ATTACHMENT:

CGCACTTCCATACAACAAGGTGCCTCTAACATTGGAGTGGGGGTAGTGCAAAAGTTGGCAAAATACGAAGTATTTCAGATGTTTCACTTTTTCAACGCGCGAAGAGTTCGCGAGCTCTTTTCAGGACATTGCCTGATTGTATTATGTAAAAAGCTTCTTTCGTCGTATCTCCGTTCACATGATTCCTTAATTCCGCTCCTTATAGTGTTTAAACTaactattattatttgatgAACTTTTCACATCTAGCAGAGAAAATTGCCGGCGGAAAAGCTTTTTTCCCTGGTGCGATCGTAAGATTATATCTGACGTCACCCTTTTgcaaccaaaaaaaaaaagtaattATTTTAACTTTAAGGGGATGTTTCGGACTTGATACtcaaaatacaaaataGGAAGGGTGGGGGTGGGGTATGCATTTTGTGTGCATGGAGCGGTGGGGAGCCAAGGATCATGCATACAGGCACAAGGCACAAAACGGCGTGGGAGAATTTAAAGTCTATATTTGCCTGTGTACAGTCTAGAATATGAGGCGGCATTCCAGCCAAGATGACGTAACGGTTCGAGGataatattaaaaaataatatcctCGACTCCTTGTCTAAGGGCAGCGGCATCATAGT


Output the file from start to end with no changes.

CGCACTTCCATACAACAAGGTGCCTCTAACATTGGAGTGGGGGTAGTGCAAAAGTTGGCAAAATACGAAGTATTTCAGATGTTTCACTTTTTCAACGCGCGAAGAGTTCGCGAGCTCTTTTCAGGACATTGCCTGATTGTATTATGTAAAAAGCTTCTTTCGTCGTATCTCCGTTCACATGATTCCTTAATTCCGCTCCTTATAGTGTTTAAACTaactattattatttgatgAACTTTTCACATCTAGCAGAGAAAATTGCCGGCGGAAAAGCTTTTTTCCCTGGTGCGATCGTAAGATTATATCTGACGTCACCCTTTTgcaaccaaaaaaaaaaagtaattATTTTAACTTTAAGGGGATGTTTCGGACTTGATACtcaaaatacaaaataGGAAGGGTGGGGGTGGGGTATGCATTTTGTGTGCATGGAGCGGTGGGGAGCCAAGGATCATGCATACAGGCACAAGGCACAAAACGGCGTGGGAGAATTTAAAGTCTATATTTGCCTGTGTACAGTCTAGAATATGAGGCGGCATTCCAGCCAAGATGACGTAACGGTTCGAGGataatattaaaaaataatatcctCGACTCCTTGTCTAAGGGCAGCGGCATCATAGT